Natasha Kapoor’s life seems to be on a downward spiral. Her business and marriage are failing and her beloved Grandmother who lived in Cornwall has passed away. She travels back to Summercove, the family home in Cornwall, for her Grandmother’s funeral. Whilst there, she discovers the diary of her aunt Cecily who died as a teenager. Natasha starts to read the diary and soon discovers that her family are hiding secrets. She is determined to find out what happened in the summer of 1963, but when she finds the truth, will she like what she hears?
This book when it landed on my doorstep shocked me a little as it is certainly a hefty read at just over 500 pages. If I am being totally honest I wondered why this book would be different to any other Chick Lit book I had read and whether I could handle such a long read. Thankfully, I was pleasantly surprised.
The first thing that struck me as odd once I had finished the book was the front cover. When you first see it, you imagine it is no different and will be your typical `girl meets boy’ scenario book. The cover is at odds with the type of story this book tells.
At first I found the book a little slow going as we get to meet Natasha and her family. It all seemed a little stilted and hard work. At around the chapter 5 mark I was beginning to wonder whether I should bother reading on, however I don’t give up easily. By around chapter 10 there was absolutely no turning back and I had engrossed myself in the story.
The book is told over two time periods. We see Natasha and her current life, dealing with all her troubles and the discovery of her aunt Cecily’s diary. The second time period is that of the summer of 1963 as we too read Cecily’s diary. If I am being completely honest, I preferred the 1963 part of the story as there were a lot more secrets being made cleared the more you read. Having said that I didn’t dislike Natasha’s story, it was just a little duller in comparison to that of Cecily’s.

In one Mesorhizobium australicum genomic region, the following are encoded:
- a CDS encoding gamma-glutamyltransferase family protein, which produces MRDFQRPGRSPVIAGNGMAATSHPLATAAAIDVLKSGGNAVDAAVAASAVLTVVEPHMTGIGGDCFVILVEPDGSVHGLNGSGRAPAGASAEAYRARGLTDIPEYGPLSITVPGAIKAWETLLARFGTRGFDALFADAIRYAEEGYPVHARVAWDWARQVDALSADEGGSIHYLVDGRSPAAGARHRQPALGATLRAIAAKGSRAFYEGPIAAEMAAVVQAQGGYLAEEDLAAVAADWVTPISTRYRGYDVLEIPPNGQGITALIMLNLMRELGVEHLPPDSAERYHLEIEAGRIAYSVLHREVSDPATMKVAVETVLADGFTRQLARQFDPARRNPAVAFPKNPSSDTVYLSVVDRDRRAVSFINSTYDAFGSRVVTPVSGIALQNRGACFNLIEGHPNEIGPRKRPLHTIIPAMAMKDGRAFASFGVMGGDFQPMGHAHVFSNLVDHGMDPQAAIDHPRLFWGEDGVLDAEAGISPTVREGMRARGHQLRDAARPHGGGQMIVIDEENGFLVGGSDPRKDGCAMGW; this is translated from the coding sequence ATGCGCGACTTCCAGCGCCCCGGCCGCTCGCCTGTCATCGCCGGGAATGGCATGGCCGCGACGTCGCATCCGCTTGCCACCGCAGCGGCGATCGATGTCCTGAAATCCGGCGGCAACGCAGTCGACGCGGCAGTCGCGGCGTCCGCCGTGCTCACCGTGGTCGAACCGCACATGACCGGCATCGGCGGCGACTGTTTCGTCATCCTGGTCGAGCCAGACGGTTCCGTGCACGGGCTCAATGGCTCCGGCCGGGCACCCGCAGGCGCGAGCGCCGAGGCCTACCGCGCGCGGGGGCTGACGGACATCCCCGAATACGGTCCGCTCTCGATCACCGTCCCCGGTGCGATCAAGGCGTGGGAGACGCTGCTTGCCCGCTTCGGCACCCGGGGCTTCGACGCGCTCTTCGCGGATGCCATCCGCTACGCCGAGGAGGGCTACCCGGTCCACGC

The story itself has real heart and we see all of Natasha’s family in this story, some of them nice and some of them not so nice. All of the characters were really believable and by the end I really felt for everybody involved. I thoroughly enjoyed reading this book and although it wasn’t the best I have read recently it was certainly enjoyable. It is a story that goes against the normal grain of romance and has characters that are quite memorable. I will certainly be reading more of Harriet Evans in the future and would recommend if you want something not too heavy, but a little more serious than the usual Chick Lit stuff.